Text: Edgar Allan Poe (ed. J. A. Harrison), “Marginalia - Part IV,” The Complete Works of Edgar Allan PoeVol. XVI: Marginalia and Eureka (1902), pp. 74-84


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[page 74:]

[[MARGINALIA.]]

IV.

[Godey’s Lady’s Book, September, 1845.](1)

[[Item 135]]

WORDS printed ones especially — are murderous things. Keats did (or did not) die of a criticism, Cromwell of Titus’ pamphlet “Killing no Murder,” and Montfleury perished of the “Andromache.” The author of the “parnasse Reforme” makes him thus speak in Hades — “L’homme done qui roudrait saroir ce dont je suds mort, qu’il ne demande pas ski fut de fierre on de posture ou d’autre chose, mais qu’il entende que ce put de L’Andromache.” As for myself, I am fast dying of the “Sartor Resartus.”

——

 

[[Item 136]]

 

Since it has become fashionable to trundle houses about the streets, should there not be some remodeling of the legal definition of reality, as “that which is permanent, fixed and immoveable, that cannot be carried out of its place?” According to this, a house is by no means real estate.

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[[Item 137]]

Voltaire, in his preface to “Brutus,” actually boasts of having introduced the Roman senate on the stage in red mantles.

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[[Item 138]]

One of the most singular pieces of literary Mosaic is Mr. Longfellow’s “Midnight Mass for the Dying Year.” The general idea and manner are from Tennyson’s “Death of the Old Year,” several of the most prominent points are from the death scene of Cordelia in “Lear,” and the line about the “hooded friars” is from the “Comus” of Milton.

Some approach to this patchwork may be found in these lines from Tasso — [page 75:]

“Giace l’alta Cartago: a pena i segni

De l’alte sui wine it lido serba:

Muoino le citta, muoino i regni;

Copre i fasti e le pompe arena et herba:

E l’huom d’esser mortal per che si sdegni.”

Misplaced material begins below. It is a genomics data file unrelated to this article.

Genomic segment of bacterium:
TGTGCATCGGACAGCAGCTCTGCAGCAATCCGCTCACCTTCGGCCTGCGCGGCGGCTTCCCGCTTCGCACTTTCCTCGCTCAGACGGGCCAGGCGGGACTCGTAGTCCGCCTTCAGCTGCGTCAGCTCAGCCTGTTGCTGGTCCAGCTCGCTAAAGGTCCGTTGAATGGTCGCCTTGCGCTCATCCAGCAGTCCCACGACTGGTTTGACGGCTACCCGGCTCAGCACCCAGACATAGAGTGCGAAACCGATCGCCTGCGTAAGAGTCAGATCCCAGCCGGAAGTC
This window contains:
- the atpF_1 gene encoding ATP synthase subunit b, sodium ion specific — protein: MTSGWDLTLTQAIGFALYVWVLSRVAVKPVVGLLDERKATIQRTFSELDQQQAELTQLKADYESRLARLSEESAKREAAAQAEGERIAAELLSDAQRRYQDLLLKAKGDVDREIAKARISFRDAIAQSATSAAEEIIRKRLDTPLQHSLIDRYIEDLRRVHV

This is entirely made up from Lucan and Sulspicius. The former says of Troy —

“Iam tota teguntur

Pergama dumatis: etiam parire ruinae.”

Sulspicius, in a letter to Cicero, says of Megara, Egina and Corinth — ”Hem! nos homunculi indignamur si quit nostrum interiit, quorum pita brevior esse debet, cum uno loco tot oppidorum cadavers projecta jaceant.”

[[——]]

[[Item 139A]]

A few nuts from memory for Outis. Carey, in his “Dante,” says —

“And pilgrim newly on his road, with love

Thrills if he hear the vesper bell from far

That seems to mourn for the expiring day.”

Gray says —

“The curfew tolls the knell of parting day.”

——

Milton says —

“forget thyself to marble.”

Pope says —

“I have not yet forgot myself to stone.”

——

Blair says —

“its visits,

Like those of angels, short and far between.”

Campbell says —

“Like angel visits, few and far between.”

——

Butler says —

“Each window a pillory appears,

With heads thrust through nailed by the ears.” [page 76:]

Young says —

“An opera, like a pillory, may be said

To nail our ears down and expose our head.”

——

Young says —

“Man wants but little, nor that little long.”

Goldsmith says — “Man wants but little here below,

Nor wants that little long.”

——

Milton says —

“— when the scourge

Inexorably and the torturing hour

Call us to penance.”

Gray says —

“Thou tamer of the human breast,

Whose iron scourge and torturing hour

The bad affright.”

——

Butler says —

“This hairy meteor did announce

The fall of sceptres and of crowns.”

Gray says —

“Loose his beard and hoary hair

Streamed like a meteor to the troubled air.”

——

Dryden says —

“David for him his tuneful harp had strung,

And heaven had wanted one immortal song.”

Pope says —

“Friend of my life, which did not you prolong,

The world had wanted many an idle song.” [page 77:]

——

Boileau says —

“En vain contre ‘Le Cid’ un ministre se ligue,

Tout Paris pour Chimene a les yeux de Rodrigue.”

Tickell says —

“While the charmed reader with thy thought complies,

And views thy Rosamond with Henry’s eyes.”

——

Lucretius says —

“terras —

Una dies debit exitio.”

Ovid says —

“Carmine sublimis tune sunt peritura Lucreti

Exitio terras cum debit una dies.”

——

Freneau says —

“The hunter and the deer a shade.”

——

Campbell says the same identically.

——

[[Item 139B]]

I would have no difficulty in filling two ordinary novel volumes with just such concise parallels as these. Nevertheless, I am clearly of opinion that of one hundred plagiarisms of this character, seventy-five would be, not accidental, but unintentional. The poetic sentiment implies an abnormally keen appreciation of poetic excellence, with an unconscious assimilation of it into the poetic entity, so that an admired passage, being forgotten and afterwards reviving through an exceedingly shadowy train of association, is supposed by the plagiarizing poet to be really the coinage of his own brain. An uncharitable world, however, will never be brought to understand all this, and the poet who commits a plagiarism is, if not criminal, at least unlucky; and equally in either case does critical justice [page 78:] require the right of property to be traced home. Of two persons, one is to suffer — it matters not what — and there can be no question as to who should be the sufferer.

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[[Item 139C]]